Gov. Inslee asks industries to shift to wartime-style medical gear production
Washington still has a long ways to go in fighting the coronavirus outbreak. Now, more businesses are being asked to step up to help.
KUOW's Paige Browning brings us up to speed on the latest.
The following interview has been lightly edited for clarity.
First, a new announcement from Washington Governor Jay Inslee today. He's calling on manufacturers in the state to step up in the face of the coronavirus. What specifically is he calling for?
Governor Inslee and business leaders are asking manufactures in the state to start making products that are needed to prevent the spread of COVID-19.
That might mean stopping what they’re doing now or doing both. This is not a directive, but a statewide request for help.
Already, we've seen 30 Washington distilleries making hand sanitizer. Eddie Bauer, the company Outdoor Research, and costume makers are making different kinds of face masks.
General Motors is teaming with a Bothell-based ventilator company to ramp up production. Inslee wants to see more of this, and quickly:
"What we have done so far is not enough. We rather urgently need to increase the stocks of particularly personal protection equipment. Our nurses deserve to be protected, they are on the front lines and they are heroes."
And on a related note, there are a handful of Seattle restaurants that have also transformed, and are now community kitchens for people in need. The Filipino restaurant Musang and Guerilla Pizza Kitchen are among them.
When it comes to this new announcement, what specifically does the state want businesses to produce?
He wants manufacturers to produce face shields, N-95 and surgical masks, saline solution, vials, and swab tests, and other materials that can be used to prevent coronavirus from spreading. Many of these we’re in short supply of.
He says despite asking for these supplies from the federal government, the amount Washington has received is inadequate. And he used some powerful imagery to make this request today:
"In World War II, the people of Washington state built B-29s in Seattle, they built minesweepers on Bainbridge Island in Kitsap County, and now it is time for all of us to turn to manufacturing the equipment we need in this fight, in this war."
That’s not the first time he’s compared this to a wartime. He's making this request with the backing of the Association of Washington Business.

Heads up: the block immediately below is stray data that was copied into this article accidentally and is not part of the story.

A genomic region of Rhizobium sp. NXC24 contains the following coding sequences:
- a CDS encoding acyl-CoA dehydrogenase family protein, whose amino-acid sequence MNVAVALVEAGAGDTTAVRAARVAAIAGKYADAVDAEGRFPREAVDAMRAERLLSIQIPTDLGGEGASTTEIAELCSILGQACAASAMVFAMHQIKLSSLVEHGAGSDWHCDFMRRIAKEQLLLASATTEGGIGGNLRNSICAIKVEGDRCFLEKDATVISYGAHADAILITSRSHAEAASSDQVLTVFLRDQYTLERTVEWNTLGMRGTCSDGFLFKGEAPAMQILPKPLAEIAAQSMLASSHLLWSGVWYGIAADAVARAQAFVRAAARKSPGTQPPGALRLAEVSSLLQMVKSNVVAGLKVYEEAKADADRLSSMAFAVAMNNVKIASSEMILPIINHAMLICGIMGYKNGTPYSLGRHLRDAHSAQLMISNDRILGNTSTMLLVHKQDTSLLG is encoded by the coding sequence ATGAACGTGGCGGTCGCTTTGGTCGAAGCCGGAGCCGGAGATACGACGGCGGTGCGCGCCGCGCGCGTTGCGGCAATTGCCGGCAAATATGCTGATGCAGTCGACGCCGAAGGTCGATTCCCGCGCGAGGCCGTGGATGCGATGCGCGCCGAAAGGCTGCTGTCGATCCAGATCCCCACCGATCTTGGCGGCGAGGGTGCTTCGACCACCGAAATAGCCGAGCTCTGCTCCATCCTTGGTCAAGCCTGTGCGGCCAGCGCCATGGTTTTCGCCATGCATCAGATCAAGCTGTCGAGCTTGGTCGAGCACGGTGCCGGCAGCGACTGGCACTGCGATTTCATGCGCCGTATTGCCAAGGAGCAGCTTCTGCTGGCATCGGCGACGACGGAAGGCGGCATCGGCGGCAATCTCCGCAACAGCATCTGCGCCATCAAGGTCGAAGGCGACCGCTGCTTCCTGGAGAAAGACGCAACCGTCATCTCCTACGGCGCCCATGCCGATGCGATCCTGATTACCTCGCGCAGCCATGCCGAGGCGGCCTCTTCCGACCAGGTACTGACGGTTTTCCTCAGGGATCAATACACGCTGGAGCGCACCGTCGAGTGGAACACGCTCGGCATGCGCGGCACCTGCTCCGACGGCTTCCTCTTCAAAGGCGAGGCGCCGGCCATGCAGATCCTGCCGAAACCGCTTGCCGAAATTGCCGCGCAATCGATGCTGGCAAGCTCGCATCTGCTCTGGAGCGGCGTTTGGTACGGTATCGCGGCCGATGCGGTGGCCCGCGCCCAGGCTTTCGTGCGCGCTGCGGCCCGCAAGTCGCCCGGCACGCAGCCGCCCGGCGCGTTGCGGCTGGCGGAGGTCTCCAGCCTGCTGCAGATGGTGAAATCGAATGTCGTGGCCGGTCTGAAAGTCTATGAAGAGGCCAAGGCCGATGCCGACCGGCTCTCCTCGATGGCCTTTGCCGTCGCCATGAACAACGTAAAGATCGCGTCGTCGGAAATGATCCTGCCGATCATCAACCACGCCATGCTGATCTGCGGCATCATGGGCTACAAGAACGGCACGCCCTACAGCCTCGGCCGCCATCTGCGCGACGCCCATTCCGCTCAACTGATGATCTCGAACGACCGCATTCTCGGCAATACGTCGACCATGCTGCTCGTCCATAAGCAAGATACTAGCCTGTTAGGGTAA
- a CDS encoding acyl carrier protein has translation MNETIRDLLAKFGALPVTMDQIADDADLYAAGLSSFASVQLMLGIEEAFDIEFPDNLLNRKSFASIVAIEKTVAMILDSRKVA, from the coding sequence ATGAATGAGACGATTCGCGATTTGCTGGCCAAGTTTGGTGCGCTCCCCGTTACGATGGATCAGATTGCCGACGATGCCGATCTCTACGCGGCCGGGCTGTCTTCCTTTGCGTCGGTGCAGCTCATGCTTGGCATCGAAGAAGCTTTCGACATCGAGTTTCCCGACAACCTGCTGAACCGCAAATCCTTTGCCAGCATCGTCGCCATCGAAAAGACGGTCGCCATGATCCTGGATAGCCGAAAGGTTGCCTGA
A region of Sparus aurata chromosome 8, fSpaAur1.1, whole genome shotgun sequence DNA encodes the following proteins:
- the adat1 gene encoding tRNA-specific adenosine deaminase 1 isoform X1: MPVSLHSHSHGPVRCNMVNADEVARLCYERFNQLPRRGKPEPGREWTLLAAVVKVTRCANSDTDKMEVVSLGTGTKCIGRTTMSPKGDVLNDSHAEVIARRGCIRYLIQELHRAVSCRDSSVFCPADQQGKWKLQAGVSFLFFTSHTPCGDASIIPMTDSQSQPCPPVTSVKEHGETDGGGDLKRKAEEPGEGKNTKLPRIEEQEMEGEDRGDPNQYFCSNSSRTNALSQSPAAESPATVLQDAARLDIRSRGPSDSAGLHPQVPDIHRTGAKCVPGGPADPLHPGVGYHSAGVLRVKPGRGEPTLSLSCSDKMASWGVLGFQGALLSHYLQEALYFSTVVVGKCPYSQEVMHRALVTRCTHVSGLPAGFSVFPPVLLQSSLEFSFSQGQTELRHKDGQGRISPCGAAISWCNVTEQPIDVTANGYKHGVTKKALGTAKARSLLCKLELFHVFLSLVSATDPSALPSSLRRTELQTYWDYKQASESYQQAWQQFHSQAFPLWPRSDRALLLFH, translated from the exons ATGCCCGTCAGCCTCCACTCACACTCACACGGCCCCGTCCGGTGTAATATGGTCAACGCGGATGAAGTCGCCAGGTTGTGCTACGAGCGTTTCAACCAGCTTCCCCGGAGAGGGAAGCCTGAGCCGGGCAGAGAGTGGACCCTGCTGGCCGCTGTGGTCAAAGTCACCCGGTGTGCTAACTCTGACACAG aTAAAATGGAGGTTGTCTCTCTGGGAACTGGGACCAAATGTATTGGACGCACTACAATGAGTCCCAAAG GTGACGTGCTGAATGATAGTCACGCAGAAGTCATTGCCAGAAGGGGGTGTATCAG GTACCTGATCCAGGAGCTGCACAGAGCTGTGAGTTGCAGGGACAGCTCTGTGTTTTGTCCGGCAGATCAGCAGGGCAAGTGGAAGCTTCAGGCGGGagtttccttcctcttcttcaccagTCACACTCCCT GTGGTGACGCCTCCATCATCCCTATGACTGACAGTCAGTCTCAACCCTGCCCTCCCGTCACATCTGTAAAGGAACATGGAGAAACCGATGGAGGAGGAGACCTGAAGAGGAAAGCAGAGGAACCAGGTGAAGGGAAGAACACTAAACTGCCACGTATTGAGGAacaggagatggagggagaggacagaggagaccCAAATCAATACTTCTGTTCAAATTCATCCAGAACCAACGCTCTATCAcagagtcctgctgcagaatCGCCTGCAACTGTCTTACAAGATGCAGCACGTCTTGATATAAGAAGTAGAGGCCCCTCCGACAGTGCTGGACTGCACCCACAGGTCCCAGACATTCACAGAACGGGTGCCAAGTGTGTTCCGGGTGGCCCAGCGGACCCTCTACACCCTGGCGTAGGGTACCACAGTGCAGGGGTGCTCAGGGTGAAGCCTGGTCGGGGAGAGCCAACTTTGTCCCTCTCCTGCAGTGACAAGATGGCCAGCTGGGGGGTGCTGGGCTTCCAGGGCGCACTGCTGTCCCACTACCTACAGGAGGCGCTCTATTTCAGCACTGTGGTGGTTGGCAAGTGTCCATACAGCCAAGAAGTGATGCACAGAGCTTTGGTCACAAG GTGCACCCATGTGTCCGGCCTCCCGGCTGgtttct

Whether we have enough personal protective equipment is one big question we continue to track. Another, is whether our hospitals have enough capacity to handle COVID-19 cases. What's the latest on this?
The latest projections indicate we have enough hospital beds to hold most patients that will need hospitalization. Specifically, at the peak, about 2,500 people are expected to need to be in the hospital because of COVID-19. We have more beds than that. More than 300 will need an ICU bed specifically, and we might be short there.
This is based on the UW Institute for Health Metrics and Evaluation models. I should say, these projections are a sort of optimistic, and they have been criticized for that. And they say that there will be a peak that then starts to flatten shortly thereafter.
Meanwhile, we're seeing more temporary hospitals and quarantine sites pop up. People who need to be in the hospital and don't have COVID-19 will soon be sent to a field hospital at CenturyLink Field, or a facility the state just bought in the Central District that used to be a nursing home.
Both of those will be hospitals. And, there's a new quarantine site in Everett as of today. People who don't have a place to live but need to recover from COVID-19 will be sent there.
Shifting gears, this is National Census Day, when people are encouraged to fill out the census form, just one big, concerted push. How have census officials adapted to the outbreak?
Census workers are not going out in the field right now to remind you to fill out your form, which everyone needs to do to be counted in America.
It's probably good news that the phrases #WAcounts and #Wecount were trending today on social media, because the census bureau is really relying on the internet to get people to fill this out.
Today is not the deadline, but April 1 is important for the census. On the form, they ask you where you live as of April 1, 2020.
We're also hearing a special plea this week from concert and nightlife businesses in Washington. What are they asking?
A coalition of clubs including Neumos, Columbia City Theater, the Showbox, Tractor Tavern and more say this is really damaging their industry. They are asking state and federal lawmakers for everything from immediate cash grants, to tax and insurance relief.
They've formed a new group, Washington Nightlife & Music Association. They say some of the local clubs are already going to close, but haven't announced it yet. And others need help ASAP if they're to survive.
Listen to the interview by clicking the play button above.